Israeli lessons for America about health reform

Our health system offers an interesting dynamic between private sector competition and state involvement.

top health 224 (photo credit: )
top health 224
(photo credit: )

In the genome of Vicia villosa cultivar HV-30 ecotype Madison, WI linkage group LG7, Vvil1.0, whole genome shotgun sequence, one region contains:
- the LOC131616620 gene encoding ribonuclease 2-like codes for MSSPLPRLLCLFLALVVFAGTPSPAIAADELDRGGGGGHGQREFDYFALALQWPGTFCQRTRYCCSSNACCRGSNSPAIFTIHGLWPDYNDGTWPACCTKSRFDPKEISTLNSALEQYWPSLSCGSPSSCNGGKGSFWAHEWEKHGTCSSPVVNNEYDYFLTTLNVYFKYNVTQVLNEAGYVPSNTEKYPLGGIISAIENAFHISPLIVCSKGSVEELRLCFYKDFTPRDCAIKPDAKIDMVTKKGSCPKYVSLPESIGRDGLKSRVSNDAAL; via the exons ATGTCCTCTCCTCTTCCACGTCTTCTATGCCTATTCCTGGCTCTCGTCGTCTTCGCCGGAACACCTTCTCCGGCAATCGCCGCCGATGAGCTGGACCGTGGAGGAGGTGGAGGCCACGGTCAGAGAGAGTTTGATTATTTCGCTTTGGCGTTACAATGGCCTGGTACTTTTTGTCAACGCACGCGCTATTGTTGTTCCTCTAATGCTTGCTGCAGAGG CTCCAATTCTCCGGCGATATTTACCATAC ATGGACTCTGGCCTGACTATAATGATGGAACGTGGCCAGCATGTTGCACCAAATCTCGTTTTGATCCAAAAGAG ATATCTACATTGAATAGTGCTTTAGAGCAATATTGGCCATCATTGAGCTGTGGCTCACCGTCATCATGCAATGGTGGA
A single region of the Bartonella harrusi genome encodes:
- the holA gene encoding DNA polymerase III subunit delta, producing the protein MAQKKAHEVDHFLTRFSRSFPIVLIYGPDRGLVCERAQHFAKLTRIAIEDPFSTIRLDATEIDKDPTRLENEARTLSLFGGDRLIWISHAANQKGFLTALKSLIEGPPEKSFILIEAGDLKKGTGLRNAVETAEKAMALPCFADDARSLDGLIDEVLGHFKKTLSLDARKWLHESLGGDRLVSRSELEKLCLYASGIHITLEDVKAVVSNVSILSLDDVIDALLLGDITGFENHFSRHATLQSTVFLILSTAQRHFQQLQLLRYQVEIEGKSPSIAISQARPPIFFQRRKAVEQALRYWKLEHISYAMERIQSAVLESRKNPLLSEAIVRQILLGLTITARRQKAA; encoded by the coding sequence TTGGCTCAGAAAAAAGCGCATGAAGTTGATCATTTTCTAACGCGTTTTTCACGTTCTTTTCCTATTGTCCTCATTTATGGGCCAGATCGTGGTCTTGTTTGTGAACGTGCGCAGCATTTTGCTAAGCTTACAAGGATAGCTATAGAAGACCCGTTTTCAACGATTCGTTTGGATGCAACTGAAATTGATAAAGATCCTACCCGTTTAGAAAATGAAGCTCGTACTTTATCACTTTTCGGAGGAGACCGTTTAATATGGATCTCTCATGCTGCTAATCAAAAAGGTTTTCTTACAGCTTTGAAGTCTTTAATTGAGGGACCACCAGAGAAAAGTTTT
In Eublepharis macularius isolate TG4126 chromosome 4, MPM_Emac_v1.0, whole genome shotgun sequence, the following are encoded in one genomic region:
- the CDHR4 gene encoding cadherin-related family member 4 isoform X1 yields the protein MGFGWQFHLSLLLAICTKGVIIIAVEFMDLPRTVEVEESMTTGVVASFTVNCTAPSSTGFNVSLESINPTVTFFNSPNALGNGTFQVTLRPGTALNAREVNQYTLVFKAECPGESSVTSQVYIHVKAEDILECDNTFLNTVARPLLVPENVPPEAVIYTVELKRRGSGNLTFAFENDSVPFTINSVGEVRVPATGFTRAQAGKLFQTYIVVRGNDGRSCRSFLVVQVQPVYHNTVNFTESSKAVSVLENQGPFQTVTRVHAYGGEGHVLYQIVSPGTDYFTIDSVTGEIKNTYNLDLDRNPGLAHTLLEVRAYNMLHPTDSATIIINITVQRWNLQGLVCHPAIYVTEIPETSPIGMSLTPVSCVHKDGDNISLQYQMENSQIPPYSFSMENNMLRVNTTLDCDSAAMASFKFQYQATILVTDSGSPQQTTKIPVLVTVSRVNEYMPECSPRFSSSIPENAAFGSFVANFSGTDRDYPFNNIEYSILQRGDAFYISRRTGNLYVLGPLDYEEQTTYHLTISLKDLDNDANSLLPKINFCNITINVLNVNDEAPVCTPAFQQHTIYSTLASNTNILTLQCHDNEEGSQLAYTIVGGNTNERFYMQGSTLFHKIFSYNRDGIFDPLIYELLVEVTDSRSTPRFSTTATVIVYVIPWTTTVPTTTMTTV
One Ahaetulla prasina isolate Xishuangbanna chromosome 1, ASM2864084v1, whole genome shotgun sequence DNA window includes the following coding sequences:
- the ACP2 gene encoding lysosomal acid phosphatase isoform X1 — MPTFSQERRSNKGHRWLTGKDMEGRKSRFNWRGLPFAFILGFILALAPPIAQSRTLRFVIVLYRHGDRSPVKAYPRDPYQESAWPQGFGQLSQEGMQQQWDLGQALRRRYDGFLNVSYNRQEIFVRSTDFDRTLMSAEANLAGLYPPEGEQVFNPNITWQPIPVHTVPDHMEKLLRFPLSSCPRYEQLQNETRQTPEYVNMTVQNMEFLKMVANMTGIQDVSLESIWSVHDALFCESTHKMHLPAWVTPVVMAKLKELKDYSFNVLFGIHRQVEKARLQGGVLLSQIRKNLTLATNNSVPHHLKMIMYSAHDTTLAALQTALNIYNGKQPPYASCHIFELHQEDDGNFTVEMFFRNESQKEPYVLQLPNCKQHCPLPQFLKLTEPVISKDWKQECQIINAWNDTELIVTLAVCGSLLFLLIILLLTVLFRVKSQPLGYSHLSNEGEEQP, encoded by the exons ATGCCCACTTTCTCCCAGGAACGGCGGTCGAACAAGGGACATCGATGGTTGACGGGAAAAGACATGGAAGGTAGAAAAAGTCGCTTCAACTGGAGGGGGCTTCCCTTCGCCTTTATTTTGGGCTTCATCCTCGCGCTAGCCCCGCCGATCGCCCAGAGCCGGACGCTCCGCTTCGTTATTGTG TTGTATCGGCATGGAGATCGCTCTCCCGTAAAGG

Two main reasons are given for the necessity of health reform in the United States: The huge number of uninsured (one out of six Americans) and the escalation of health-care costs, which reached 16 percent of gross domestic product in 2007, or $6,500 per capita. These figures are the highest in the world, and far behind the health-care expenditure in Israel (8% of GDP or $2,000 per capita). Efficiency and access head the list of problems in the US health-care system. The dilemma which President Barack Obama needs to address is not the trade-off between affordability and efficiency, but r the trade-off between a competitive market (which has experienced failures in the area of health) and the level of government intervention necessary to improve access and fix those failures. Israel's experience with the National Health Insurance Law provides an important test case for the US. The implementation of the NHIL in 1995 was one of the country's most important social revolutions since its establishment. According to the law, all Israeli residents are insured, and there is an extensive benefit package backed by legislation. The incentives for screening insurees have declined, and insurees have complete freedom of choice of all four health funds. This led to improved accessibility to health services and to greater efficiency without inflating public spending on health as a percentage of GDP, or inflating national expenditure on health. THE EVOLUTION OF the Israeli health system after the law's passage illustrates an interesting dynamic between private-sector competition and state involvement: Although the government provides universal access to a uniform basic basket of health services, it also encourages competition among the four health funds. A government-mandated coverage plan in conjunction with legislated freedom of choice (without limitation) has created a healthy degree of competition among the health funds, leading to an increase in the quality of patient services as a tool for attracting new members and retaining existing ones. It has also brought a level playing field in which the phenomena of "cream skimming," (a problem among health insurers in the US) has decreased. These developments are particularly instructive for the US, where the fear of government intervention and health mandates has led to the belief that an active public sector will "strangle" private competition. The case of Israel has shown the opposite effect. Additionally, in cases where the basic basket of services is felt to be restrictive, supplementary insurance plans have been established that provide additional coverage. Again, the private sector has adapted to the new model, and market forces are working to fill any gaps (real or perceived). Finally, and perhaps most importantly from the US perspective, the Israeli experience has shown that a government-mandated universal health-care system provided with a central, fair and efficient collection of revenues along with a central resource allocation mechanism does not necessarily lead to greater overall health spending. In regard to its implications for the US - where more than 1,000 health insurance companies are seeking contracts with millions of employers - perhaps one could suggest that the reduction of duplicative bureaucracies dedicated to the collection of fees and monitoring the overall cost of health plans through a nationwide standard of resource allocation formulae (based on adjusted age, gender, region and institutional status) has the ability to reduce a large proportion of the "overhead" that currently plagues the health-care market. The savings may be able to cover the costs of bringing all the currently uninsured into a national health insurance plan. Every American will be required to register in a recognized health fund, and these will have to insure everybody, with no exclusions for existing conditions - just as in Israel. The writer was for more than two decades deputy director-general of the Health Ministry in charge of economics. Today he is a professor in the Department of Health Systems Management at Ben-Gurion University.